The history of Kalmar’s straddle carriers dates back to the late 1940s, when many Finnish factories were required to produce items that had never been manufactured before in Finland to aid in war reparations to the former Soviet Union. At the time, the odd looking machine, which Finnish engineers dubbed the “spider”, was recreated from a small, grainy photograph.
The company’s first 1,500 straddle carriers were used for transporting boards and other heavy cargo at sawmills, with the first proto-types of today’s machine evolving during 1975-76 as the modern shipping container became a worldwide standard.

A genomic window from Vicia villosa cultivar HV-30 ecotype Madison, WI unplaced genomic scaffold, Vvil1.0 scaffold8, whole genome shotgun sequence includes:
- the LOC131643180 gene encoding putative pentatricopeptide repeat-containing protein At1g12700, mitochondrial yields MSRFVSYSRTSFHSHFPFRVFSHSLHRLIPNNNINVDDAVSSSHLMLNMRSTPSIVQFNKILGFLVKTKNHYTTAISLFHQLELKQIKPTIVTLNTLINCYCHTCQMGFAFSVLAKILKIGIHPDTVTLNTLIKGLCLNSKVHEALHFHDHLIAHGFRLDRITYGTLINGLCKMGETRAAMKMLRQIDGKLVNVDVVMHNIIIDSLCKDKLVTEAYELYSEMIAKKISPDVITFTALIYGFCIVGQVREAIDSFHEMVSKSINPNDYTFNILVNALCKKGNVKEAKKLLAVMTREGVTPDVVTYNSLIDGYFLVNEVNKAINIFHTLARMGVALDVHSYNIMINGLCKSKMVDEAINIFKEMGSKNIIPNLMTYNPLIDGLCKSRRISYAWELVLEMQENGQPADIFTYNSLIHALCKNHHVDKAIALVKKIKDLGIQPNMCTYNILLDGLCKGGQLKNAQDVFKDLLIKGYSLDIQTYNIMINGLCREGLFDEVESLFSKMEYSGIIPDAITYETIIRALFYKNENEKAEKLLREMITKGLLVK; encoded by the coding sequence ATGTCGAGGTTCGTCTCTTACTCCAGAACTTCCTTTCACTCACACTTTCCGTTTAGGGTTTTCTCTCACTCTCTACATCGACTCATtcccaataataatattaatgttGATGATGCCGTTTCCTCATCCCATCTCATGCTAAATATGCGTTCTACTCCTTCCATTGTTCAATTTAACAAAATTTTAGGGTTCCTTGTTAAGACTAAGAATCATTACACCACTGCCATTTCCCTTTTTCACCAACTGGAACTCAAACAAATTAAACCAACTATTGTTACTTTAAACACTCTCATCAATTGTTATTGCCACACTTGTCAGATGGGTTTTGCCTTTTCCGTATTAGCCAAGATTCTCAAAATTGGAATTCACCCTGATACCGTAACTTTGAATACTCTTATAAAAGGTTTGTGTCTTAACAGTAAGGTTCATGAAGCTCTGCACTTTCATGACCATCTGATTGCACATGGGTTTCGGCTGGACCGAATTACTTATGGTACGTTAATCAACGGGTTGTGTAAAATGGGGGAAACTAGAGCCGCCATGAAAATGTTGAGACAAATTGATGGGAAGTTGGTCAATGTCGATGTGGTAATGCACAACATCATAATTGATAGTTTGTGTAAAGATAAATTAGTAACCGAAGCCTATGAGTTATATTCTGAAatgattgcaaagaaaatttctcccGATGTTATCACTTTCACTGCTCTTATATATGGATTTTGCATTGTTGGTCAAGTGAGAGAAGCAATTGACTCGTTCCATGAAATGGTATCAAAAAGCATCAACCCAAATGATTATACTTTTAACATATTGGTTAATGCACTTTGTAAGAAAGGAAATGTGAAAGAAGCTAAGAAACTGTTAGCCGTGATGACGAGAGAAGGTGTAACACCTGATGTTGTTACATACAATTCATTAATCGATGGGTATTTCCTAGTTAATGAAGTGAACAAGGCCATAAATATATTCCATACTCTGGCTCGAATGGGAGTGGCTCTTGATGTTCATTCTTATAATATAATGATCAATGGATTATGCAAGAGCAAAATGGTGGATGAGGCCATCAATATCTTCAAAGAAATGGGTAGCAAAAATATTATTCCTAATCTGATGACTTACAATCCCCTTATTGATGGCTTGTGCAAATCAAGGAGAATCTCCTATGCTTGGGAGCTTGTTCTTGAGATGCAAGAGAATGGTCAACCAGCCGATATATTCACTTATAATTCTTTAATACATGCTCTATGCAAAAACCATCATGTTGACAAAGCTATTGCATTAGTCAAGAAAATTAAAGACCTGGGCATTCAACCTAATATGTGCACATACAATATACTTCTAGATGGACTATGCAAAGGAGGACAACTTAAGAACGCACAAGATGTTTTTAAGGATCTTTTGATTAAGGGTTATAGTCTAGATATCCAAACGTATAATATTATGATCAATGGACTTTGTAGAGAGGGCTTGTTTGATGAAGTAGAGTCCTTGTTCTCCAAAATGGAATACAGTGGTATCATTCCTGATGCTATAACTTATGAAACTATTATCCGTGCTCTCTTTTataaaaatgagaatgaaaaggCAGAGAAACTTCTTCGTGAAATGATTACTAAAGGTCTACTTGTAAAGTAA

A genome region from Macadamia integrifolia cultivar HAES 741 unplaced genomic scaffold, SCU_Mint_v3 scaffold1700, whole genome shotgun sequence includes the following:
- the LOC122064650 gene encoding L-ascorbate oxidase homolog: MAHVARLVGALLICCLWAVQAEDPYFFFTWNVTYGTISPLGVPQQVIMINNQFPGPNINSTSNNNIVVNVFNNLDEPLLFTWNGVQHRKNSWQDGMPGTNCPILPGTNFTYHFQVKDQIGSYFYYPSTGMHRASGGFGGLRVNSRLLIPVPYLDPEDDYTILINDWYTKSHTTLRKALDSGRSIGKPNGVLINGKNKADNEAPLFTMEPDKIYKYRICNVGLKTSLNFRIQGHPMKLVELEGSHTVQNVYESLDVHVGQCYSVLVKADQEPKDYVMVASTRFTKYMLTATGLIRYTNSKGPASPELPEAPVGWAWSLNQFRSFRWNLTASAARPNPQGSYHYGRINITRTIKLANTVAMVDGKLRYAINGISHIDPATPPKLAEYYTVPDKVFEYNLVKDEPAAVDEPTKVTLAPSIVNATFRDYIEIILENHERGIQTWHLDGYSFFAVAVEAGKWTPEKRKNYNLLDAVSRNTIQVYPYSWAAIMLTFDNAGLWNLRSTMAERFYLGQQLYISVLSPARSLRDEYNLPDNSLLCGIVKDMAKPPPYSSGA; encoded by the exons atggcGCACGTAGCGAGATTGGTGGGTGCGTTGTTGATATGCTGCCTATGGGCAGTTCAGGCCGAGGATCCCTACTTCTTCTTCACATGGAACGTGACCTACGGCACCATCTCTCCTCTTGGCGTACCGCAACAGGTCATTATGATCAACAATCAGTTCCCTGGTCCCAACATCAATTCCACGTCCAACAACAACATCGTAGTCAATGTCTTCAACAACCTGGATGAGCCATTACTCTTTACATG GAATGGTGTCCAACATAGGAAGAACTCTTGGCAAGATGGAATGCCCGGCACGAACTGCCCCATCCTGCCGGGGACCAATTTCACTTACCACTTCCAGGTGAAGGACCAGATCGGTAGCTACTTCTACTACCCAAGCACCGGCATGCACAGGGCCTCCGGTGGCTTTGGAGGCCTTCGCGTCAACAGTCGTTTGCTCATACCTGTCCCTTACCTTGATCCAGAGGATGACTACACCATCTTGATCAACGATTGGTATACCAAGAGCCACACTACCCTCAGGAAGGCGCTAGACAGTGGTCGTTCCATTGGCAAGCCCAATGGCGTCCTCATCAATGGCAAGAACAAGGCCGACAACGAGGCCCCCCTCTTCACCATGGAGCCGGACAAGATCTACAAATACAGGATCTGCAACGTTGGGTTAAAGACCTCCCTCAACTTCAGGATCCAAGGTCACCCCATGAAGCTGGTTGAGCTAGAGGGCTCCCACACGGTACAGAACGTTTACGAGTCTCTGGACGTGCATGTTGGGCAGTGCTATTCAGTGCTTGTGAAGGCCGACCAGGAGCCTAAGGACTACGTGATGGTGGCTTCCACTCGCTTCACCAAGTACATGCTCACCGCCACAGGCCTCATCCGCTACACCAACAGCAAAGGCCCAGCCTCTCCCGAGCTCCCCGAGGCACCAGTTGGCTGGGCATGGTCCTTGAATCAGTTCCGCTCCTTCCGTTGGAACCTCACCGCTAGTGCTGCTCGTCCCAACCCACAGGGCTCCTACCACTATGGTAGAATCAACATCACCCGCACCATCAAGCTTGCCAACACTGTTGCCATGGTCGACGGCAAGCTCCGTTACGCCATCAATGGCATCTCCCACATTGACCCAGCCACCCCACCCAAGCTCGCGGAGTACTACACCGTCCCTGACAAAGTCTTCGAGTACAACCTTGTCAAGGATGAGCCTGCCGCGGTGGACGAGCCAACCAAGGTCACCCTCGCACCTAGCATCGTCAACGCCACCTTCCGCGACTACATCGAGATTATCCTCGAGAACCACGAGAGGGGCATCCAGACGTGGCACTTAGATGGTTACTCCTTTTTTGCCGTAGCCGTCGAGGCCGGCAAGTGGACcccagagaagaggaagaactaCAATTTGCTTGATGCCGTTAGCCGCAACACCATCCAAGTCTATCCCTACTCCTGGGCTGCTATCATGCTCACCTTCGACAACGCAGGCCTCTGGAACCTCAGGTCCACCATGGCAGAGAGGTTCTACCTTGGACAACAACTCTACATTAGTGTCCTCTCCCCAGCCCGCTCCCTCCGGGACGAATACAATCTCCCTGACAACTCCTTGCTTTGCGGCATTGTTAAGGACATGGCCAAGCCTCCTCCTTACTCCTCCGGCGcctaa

“We are extremely proud to receive the 5,000th straddle carrier in Sydney”, said Alistair Field, director, Patrick Terminals and Logistics. Automated units have been used in commercial operations at the company’s Brisbane terminal since 2005, becoming the first fully automated container handling system of its kind in the world. Patrick is now building a similar system at its Sydney terminal.
Over the past year Kalmar has introduced a new range of engines for its straddle carriers, which are designed to meet the increasingly stringent exhaust emission regulations. In addition, energy efficiency, automation, safety and ergonomics are critical areas of development in the next generations of machines, according to Tero Kokko, vice president, Horizontal Transportation.